I donâ€™t think that it would be all that controversial of me to say that American moviegoers are woefully under-educated when it comes to world film.Â I donâ€™t just mean that they havenâ€™t heard of A-list features like Park Chan-Wookâ€™s Oldboy (2003), Guillermo del Toroâ€™s Panâ€™s Labyrinth (2006), Alfonso Cuaronâ€™s Roma (2018) and Bong Joon-hoâ€™s current Palme dâ€™Or-winning Parasite (2019).Â Itâ€™s that, with very little exception, these and many, many, MANY other exceptional films that just so happen to be filmed in a language other than English tend to get passed over for the latest mass-produced blockbuster, boilerplate drama or cheapy genre flick debuting on Netflix.
Now, I donâ€™t want you to misunderstand me.Â I freaking LOVE the Marvel movies.Â All of them.Â The Avengers (2012) handily topped by best-of list at the end of 2012.Â I did a double-feature of Stuber (2019) and Crawl (2019) just last weekend and loved both of those movies.Â My top choices from last year was a murdererâ€™s row of the usual suspects, including If Beale Street Could Talk (2018), Black Panther (2018), BlacKkKlansman (2019), A Star Is Born (2018) and The Favourite (2018).Â I love Hollywood movies, English language movies, blockbusters and everything in between.
The thing is, though, that thereâ€™s a whole wide world of amazing movies being produced all across the globe and all anybody stateside seems to care about is what movie is streamable, in theaters or on Redbox (and, even then, only a very, very small subset of all that).Â All the while we have the New French Extremity coming out of France â€“ visceral, bare-knuckled, gory horror films that betray our usual conception of Gay Paris â€“ the thoroughly bizarre filmography of Japanese gorehound Takashi Miike (perhaps best known for his psycho-sexual thriller Audition, but who I will always best regard for The Happiness of the Katakuris) and pretty much anything made in South Korea these days (including the aforementioned Bong Joon-ho and the resplendent Kim Ki-duk).Â There are the heroic bloodshed movies from Jon Wooâ€™s days in Hong Kong, operatic Wuxia films from Chinese auteur Zhang Yimou, the transcendent offerings of the French New Wave, Japanese Golden Age and Danish-led Dogme 95.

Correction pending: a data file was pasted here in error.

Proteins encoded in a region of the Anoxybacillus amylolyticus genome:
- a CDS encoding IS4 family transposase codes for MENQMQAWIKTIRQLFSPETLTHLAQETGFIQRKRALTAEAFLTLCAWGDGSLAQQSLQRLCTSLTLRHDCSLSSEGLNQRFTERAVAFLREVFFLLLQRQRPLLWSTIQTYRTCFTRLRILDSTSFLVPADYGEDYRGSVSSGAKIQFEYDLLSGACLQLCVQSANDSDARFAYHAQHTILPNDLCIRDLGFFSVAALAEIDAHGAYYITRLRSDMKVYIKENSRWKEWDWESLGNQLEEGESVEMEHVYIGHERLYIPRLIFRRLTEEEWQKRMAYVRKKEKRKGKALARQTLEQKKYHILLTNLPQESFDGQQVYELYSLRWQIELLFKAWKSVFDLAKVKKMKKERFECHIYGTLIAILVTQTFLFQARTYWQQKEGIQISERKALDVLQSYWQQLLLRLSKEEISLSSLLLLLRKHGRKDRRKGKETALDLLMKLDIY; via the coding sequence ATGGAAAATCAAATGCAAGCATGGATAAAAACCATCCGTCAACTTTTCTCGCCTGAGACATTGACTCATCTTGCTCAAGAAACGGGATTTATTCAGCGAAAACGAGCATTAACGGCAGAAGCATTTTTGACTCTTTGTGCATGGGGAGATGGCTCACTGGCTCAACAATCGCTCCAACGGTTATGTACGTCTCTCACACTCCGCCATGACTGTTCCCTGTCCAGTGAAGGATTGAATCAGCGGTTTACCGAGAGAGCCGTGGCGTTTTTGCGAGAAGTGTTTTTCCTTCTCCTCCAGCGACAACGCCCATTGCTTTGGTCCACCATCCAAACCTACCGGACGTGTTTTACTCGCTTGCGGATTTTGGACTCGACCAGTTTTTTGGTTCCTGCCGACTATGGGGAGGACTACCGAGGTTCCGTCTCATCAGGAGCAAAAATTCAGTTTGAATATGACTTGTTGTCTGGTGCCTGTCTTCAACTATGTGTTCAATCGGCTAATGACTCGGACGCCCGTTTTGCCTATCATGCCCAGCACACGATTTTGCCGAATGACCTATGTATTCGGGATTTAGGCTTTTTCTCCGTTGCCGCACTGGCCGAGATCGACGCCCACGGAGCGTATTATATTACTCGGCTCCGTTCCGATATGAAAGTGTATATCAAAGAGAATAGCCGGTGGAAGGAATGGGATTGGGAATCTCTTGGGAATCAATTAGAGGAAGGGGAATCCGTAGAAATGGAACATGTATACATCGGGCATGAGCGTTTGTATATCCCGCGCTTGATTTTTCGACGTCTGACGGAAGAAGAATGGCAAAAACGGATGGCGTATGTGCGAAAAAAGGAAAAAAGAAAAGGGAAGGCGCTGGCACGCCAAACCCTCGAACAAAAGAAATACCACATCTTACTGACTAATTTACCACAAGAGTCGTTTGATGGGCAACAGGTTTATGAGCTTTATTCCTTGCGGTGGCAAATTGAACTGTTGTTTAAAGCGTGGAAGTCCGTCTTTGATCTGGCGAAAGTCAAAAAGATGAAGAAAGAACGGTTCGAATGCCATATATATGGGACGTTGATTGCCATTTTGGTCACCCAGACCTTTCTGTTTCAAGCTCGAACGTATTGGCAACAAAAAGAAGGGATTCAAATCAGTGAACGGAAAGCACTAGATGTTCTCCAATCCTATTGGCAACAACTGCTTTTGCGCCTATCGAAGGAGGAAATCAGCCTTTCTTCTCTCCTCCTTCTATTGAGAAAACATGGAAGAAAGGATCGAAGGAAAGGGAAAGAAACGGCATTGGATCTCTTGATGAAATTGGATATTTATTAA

Did you realize that Netflix released a three-quarters of a billion-dollar Chinese blockbuster that has so-far out-grossed Detective Pikachu (2019), Shazam! (2019), John Wick: Chapter 3 (2019) and Dumbo (2019)?Â Chances are, you probably didnâ€™t.Â Itâ€™s called The Wandering Earth (2019) and is basically a good version of Michael Bayâ€™s Armageddon (1998).Â You should check it out; itâ€™s a really fun watch.
My point is that there are SO MANY great movies our there in the wild today and all anybody seems to want to do is complain about the same three decades-old franchises and how â€œthey donâ€™t make them like they used to.â€Â Well, take my word for it: they do make them like that, youâ€™re just choosing not to watch them.
But the good news is that you can actually do something about this, and soon.Â One of the best-reviewed and widely praised horror movies in recent years â€“ a genre that found a strong footing again in the last decade, meaning that itâ€™s saying something when you actually can stand out from a crowd that includes Us (2019), Hereditary (2018), Get Out (2017), The Autopsy of Jane Doe (2016), The Witch (2015), The Babadook (2014), The Conjuring (2013), Cabin in the Woods (2012), Youâ€™re Next (2011) and Donâ€™t Be Afraid of the Dark (2010) â€“ is the Mexican-made movie Tigers Are Not Afraid (2018).Â Tragically unreleased stateside until now, the film was recently picked up by AMC-owned horror streamer Shudder and will now enjoy a wide American release starting on August 23rd.
The film, which is directed by celebrated novelist Issa Lopez, is a dark fairy tale much in the vein of a Guillermo del Toro movie.Â It follows a group of five children forced to endure both the real-world horrors of the cartels and the more fantastical antagonism of ghosts born of the gang warfare that they wage.
To date, one of the filmâ€™s biggest champions has been fellow Mexican filmmaker Guillermo del Toro, whose own films, such as Panâ€™s Labyrinth and The Devilâ€™s Backbone (2001) have dealt with similar themes and narratives in the past.Â Referring to her as â€œa fantastic new voice in the genre,â€ del Toro immediately signed up to executive produce one of the several projects that she has in development.Â Taking to social media, Stephen King, another horror genre mainstay, called Tigers Are Not Afraid â€œone terrific film, both tough and touching.Â Two minutes in, I was under its spell.â€
2019 has already been a great year for the genre between Jordan Peeleâ€™s Us, Ari Asterâ€™s Midsommar (2019), Robert Eggersâ€™ The Lighthouse (2019), David Robert Mitchellâ€™s Under the Silver Lake (2019) and Alexandre Ajaâ€™s Crawl (2019).Â By the looks of it, itâ€™s about to get even better with the inclusion of Tigers Are Not Afraid.Â If you want to see more great, interesting and one-of-a-kind films in a theater near you, you owe it to yourself when it premieres next month.Â And if you canâ€™t make it then, youâ€™ll eventually be able to find it exclusively on Shudder.